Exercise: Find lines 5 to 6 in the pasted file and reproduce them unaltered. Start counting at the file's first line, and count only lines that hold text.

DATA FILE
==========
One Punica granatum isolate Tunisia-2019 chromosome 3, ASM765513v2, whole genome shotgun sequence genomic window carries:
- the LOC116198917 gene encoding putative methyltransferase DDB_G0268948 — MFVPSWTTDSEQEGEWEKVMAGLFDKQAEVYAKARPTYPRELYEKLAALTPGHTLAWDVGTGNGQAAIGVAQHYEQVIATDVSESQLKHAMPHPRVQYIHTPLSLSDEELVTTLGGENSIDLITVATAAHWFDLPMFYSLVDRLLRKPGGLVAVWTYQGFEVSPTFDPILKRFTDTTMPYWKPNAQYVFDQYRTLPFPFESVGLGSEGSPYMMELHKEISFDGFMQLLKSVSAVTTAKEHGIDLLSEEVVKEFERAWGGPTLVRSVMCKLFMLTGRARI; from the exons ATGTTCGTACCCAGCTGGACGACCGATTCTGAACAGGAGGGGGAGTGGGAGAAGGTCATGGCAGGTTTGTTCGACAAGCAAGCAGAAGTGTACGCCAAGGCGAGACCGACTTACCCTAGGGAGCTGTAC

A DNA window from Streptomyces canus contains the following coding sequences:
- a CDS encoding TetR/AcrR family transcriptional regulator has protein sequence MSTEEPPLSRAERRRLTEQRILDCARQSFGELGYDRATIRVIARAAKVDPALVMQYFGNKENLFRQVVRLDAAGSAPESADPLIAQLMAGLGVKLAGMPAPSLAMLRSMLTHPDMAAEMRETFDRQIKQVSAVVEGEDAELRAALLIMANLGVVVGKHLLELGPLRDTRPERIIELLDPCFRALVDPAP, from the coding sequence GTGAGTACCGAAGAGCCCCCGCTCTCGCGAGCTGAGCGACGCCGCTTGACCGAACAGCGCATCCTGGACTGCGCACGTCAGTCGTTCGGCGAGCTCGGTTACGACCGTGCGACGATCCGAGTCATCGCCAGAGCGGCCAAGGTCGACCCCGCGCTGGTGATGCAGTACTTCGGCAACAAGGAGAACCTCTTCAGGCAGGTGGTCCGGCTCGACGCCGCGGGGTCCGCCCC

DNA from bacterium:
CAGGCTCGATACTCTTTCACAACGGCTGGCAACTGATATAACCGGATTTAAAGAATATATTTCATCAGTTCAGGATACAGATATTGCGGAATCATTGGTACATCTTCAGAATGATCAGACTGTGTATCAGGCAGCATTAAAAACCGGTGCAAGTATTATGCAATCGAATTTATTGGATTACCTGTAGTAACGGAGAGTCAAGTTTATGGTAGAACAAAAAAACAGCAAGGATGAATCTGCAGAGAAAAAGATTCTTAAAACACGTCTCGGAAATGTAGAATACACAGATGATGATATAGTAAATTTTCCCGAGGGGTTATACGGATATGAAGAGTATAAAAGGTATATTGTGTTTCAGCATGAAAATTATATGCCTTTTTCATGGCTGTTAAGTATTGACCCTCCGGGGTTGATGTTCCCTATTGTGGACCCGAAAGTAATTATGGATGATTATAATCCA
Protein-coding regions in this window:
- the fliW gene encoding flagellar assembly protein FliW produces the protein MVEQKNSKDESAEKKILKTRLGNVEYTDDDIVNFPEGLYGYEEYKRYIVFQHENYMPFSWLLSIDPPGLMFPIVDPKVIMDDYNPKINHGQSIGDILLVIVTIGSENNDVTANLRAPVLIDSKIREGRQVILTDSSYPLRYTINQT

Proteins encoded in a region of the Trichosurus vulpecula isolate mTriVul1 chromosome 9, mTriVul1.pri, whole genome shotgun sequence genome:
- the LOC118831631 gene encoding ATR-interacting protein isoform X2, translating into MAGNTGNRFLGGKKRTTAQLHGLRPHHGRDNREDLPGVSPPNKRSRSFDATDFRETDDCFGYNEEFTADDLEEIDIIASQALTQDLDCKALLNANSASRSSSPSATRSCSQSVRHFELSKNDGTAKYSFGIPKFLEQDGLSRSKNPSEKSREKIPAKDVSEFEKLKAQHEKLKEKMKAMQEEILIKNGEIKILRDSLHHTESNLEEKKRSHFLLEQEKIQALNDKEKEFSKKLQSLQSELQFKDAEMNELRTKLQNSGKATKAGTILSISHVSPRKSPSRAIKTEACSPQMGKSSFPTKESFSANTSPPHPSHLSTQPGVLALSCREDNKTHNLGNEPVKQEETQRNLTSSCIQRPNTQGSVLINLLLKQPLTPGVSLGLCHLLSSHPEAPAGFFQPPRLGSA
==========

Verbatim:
DNA from bacterium:
CAGGCTCGATACTCTTTCACAACGGCTGGCAACTGATATAACCGGATTTAAAGAATATATTTCATCAGTTCAGGATACAGATATTGCGGAATCATTGGTACATCTTCAGAATGATCAGACTGTGTATCAGGCAGCATTAAAAACCGGTGCAAGTATTATGCAATCGAATTTATTGGATTACCTGTAGTAACGGAGAGTCAAGTTTATGGTAGAACAAAAAAACAGCAAGGATGAATCTGCAGAGAAAAAGATTCTTAAAACACGTCTCGGAAATGTAGAATACACAGATGATGATATAGTAAATTTTCCCGAGGGGTTATACGGATATGAAGAGTATAAAAGGTATATTGTGTTTCAGCATGAAAATTATATGCCTTTTTCATGGCTGTTAAGTATTGACCCTCCGGGGTTGATGTTCCCTATTGTGGACCCGAAAGTAATTATGGATGATTATAATCCA